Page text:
Illustrator Jess Polanshek Makes Book of Woodland Creatures | Books | Seven Days | Vermont's Independent Voice

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Illustrator Jess Polanshek Makes Book of Woodland Creatures


Published August 14, 2019 at 10:00 a.m.

Illustration from Jess Polanshek 's book  Polanshek of the Hills - ILLUSTRATION BY JESS POLANSHEK
  • Illustration By Jess Polanshek
  • Illustration from Jess Polanshek 's book Polanshek of the Hills

Like most artists, Jess Polanshek has been drawing since early in her life — "since I could pick up a crayon," she says. But not all child artists develop an intense devotion to a particular subject and stick with it into adulthood. Now the 28-year-old, who lives in Fairfax, is making a living from it.

"It" is illustrations "inspired by the forest and all of its inhabitants," the artist writes in her new book, Polanshek of the Hills, which contains ink-and-watercolor illustrations from three thematic collections. She is "obsessed" in particular, she says in a phone conversation, with wild animals of the northern forests. Think bats, bears, birds, raccoons, foxes and other critters.

Though Polanshek loves dogs and has three of them at home, you won't find household pets in her drawings. And she definitely does not do pet portraits. The only marginally domesticated animals in her book are a chicken and a goat.

Over the past several years, Polanshek has built up a business selling cards and prints — she recently expanded into stickers, enamel pins and magnets — as well as some original paintings. She doesn't take commissions, though — she's too busy. Polanshek has maintained a local presence in shops such as Burlington's Thirty-odd and Birdfolk Collective in Winooski. She has a current show at Frog Hollow Vermont Craft Gallery and is a regular exhibitor at the South End Art Hop.

Polanshek maintains some 100 wholesale accounts in the U.S., plus one in Australia. She is adamantly DIY; even her book — supported with crowdfunding — is not listed on Amazon.

Polanshek of the Hills is like an artist's notebook, but on glossy pages and hard bound. You have to flip to the back pages to find the artist's comments in this otherwise text-free volume. Polanshek's works are labeled with section heads: "Collector," "Home" and "The Quilted Forest." The remainder of the book is filled solely with her richly expressive illustrations of the natural world.

"To put all these collections together was very satisfying to me," she says.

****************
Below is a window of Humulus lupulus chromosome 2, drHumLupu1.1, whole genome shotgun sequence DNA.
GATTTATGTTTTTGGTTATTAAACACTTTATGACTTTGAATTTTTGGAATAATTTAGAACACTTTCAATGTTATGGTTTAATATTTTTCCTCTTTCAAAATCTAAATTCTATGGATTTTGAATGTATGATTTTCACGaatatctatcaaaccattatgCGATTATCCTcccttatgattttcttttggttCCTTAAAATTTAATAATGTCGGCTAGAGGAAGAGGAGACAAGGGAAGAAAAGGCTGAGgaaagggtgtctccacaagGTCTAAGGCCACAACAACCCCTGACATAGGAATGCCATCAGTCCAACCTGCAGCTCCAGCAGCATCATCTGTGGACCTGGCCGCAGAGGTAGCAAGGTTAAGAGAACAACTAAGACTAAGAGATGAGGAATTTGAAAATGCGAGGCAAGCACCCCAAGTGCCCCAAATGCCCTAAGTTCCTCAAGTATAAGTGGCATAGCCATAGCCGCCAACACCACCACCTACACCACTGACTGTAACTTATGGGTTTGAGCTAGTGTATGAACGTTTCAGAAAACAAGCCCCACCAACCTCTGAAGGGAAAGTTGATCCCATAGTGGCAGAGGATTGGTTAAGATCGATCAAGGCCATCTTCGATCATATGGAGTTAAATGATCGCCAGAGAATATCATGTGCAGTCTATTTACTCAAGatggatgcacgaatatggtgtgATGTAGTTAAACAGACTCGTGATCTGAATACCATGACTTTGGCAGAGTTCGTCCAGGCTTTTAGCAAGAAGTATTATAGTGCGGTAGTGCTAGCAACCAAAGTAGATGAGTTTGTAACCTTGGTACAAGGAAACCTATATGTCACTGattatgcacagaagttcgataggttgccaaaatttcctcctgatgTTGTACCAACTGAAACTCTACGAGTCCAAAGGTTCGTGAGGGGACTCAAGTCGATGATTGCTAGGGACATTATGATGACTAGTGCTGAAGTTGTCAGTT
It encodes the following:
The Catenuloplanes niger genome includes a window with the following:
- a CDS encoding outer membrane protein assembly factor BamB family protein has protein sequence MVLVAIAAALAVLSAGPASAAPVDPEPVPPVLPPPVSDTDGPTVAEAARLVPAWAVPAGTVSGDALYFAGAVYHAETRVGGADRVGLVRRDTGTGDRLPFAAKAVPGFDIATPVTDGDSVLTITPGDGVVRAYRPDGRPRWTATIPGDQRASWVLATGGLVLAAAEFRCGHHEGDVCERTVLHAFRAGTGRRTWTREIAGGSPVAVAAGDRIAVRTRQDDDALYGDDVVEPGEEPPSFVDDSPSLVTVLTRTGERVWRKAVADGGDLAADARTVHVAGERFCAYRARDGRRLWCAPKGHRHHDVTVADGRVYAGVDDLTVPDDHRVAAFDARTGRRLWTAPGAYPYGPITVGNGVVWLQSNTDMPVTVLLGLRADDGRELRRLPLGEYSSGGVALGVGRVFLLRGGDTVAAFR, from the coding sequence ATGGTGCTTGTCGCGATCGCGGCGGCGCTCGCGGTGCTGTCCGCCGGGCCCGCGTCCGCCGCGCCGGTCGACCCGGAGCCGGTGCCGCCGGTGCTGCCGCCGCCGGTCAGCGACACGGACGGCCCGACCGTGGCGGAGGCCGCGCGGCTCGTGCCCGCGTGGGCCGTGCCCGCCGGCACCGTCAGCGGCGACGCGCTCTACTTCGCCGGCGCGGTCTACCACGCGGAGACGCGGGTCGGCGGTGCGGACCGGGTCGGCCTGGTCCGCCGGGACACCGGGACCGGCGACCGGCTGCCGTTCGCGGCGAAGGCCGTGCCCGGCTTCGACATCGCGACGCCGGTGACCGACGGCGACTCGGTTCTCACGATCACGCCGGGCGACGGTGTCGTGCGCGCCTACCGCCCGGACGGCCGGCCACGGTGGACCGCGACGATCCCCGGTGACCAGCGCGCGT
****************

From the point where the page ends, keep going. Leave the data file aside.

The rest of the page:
Polanshek of the Hills, self-published, 170 pages. $35 - COURTESY OF JESS POLANSHEK
  • Courtesy Of Jess Polanshek
  • Polanshek of the Hills, self-published, 170 pages. $35

Her drawings are realistic but stylized, and it's the latter element that sets her work apart from that of a zillion other nature artists. Polanshek frequently adorns her creatures with elaborate decorative collars. Sometimes these extend into full-body "gowns"; a bear, a bird or a bunny might appear completely swaddled in row after row of patterns.

These "Quilted Forest" pieces, she says, are based on literal quilts. "My Nana was a quilter," Polanshek explains. "My heritage is the former Yugoslavia and Russia."

Indeed, a vaguely Eastern European sensibility seeps into her work, which many viewers have compared to illustrations for folk tales. "A lot of people say it reminds them of their childhood," Polanshek says. "It's homey, nostalgic."

Speaking of home, the section of the book that bears that name features animals that literally carry representations of home: a fox with a medieval-looking tower on its head, a ladybug with a cupola on its back. Polanshek says she was obsessed with the concept of home when she was herself looking for a house. "I tend to put whatever I'm thinking about into my work," she says.

The artist does not aim to put particular thoughts into her viewers' minds, though. Asked why she thinks her work appeals to so many people, Polanshek surmises, "I think a lot of it has to do with animals and nature. Everyone has a connection, or wants to. The artwork brings them to it."

The original print version of this article was headlined "Art of the Woodland Creatures"